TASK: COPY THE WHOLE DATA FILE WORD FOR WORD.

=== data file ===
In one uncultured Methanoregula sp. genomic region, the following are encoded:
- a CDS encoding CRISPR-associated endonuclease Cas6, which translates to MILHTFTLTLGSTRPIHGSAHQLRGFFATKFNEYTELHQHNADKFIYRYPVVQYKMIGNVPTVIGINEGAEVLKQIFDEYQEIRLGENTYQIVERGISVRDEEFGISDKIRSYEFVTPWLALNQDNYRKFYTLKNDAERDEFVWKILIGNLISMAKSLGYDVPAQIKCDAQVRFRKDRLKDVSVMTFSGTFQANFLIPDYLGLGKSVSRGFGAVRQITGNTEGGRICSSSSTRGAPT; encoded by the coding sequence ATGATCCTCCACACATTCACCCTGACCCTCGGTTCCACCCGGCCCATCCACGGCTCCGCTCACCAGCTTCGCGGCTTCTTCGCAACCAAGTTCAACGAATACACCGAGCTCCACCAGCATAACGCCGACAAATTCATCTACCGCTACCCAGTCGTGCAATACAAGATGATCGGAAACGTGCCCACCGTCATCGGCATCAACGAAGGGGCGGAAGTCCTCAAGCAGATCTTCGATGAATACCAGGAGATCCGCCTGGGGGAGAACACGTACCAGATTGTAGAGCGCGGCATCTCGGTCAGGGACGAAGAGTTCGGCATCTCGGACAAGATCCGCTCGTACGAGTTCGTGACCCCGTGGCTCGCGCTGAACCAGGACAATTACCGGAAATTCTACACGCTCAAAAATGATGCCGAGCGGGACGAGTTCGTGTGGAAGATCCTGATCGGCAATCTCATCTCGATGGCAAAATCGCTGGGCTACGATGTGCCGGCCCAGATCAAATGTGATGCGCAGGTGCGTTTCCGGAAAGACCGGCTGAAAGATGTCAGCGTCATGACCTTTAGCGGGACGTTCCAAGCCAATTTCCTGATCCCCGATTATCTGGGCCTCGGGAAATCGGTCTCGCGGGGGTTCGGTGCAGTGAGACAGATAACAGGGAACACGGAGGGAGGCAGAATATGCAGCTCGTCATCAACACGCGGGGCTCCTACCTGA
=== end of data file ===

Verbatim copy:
In one uncultured Methanoregula sp. genomic region, the following are encoded:
- a CDS encoding CRISPR-associated endonuclease Cas6, which translates to MILHTFTLTLGSTRPIHGSAHQLRGFFATKFNEYTELHQHNADKFIYRYPVVQYKMIGNVPTVIGINEGAEVLKQIFDEYQEIRLGENTYQIVERGISVRDEEFGISDKIRSYEFVTPWLALNQDNYRKFYTLKNDAERDEFVWKILIGNLISMAKSLGYDVPAQIKCDAQVRFRKDRLKDVSVMTFSGTFQANFLIPDYLGLGKSVSRGFGAVRQITGNTEGGRICSSSSTRGAPT; encoded by the coding sequence ATGATCCTCCACACATTCACCCTGACCCTCGGTTCCACCCGGCCCATCCACGGCTCCGCTCACCAGCTTCGCGGCTTCTTCGCAACCAAGTTCAACGAATACACCGAGCTCCACCAGCATAACGCCGACAAATTCATCTACCGCTACCCAGTCGTGCAATACAAGATGATCGGAAACGTGCCCACCGTCATCGGCATCAACGAAGGGGCGGAAGTCCTCAAGCAGATCTTCGATGAATACCAGGAGATCCGCCTGGGGGAGAACACGTACCAGATTGTAGAGCGCGGCATCTCGGTCAGGGACGAAGAGTTCGGCATCTCGGACAAGATCCGCTCGTACGAGTTCGTGACCCCGTGGCTCGCGCTGAACCAGGACAATTACCGGAAATTCTACACGCTCAAAAATGATGCCGAGCGGGACGAGTTCGTGTGGAAGATCCTGATCGGCAATCTCATCTCGATGGCAAAATCGCTGGGCTACGATGTGCCGGCCCAGATCAAATGTGATGCGCAGGTGCGTTTCCGGAAAGACCGGCTGAAAGATGTCAGCGTCATGACCTTTAGCGGGACGTTCCAAGCCAATTTCCTGATCCCCGATTATCTGGGCCTCGGGAAATCGGTCTCGCGGGGGTTCGGTGCAGTGAGACAGATAACAGGGAACACGGAGGGAGGCAGAATATGCAGCTCGTCATCAACACGCGGGGCTCCTACCTGA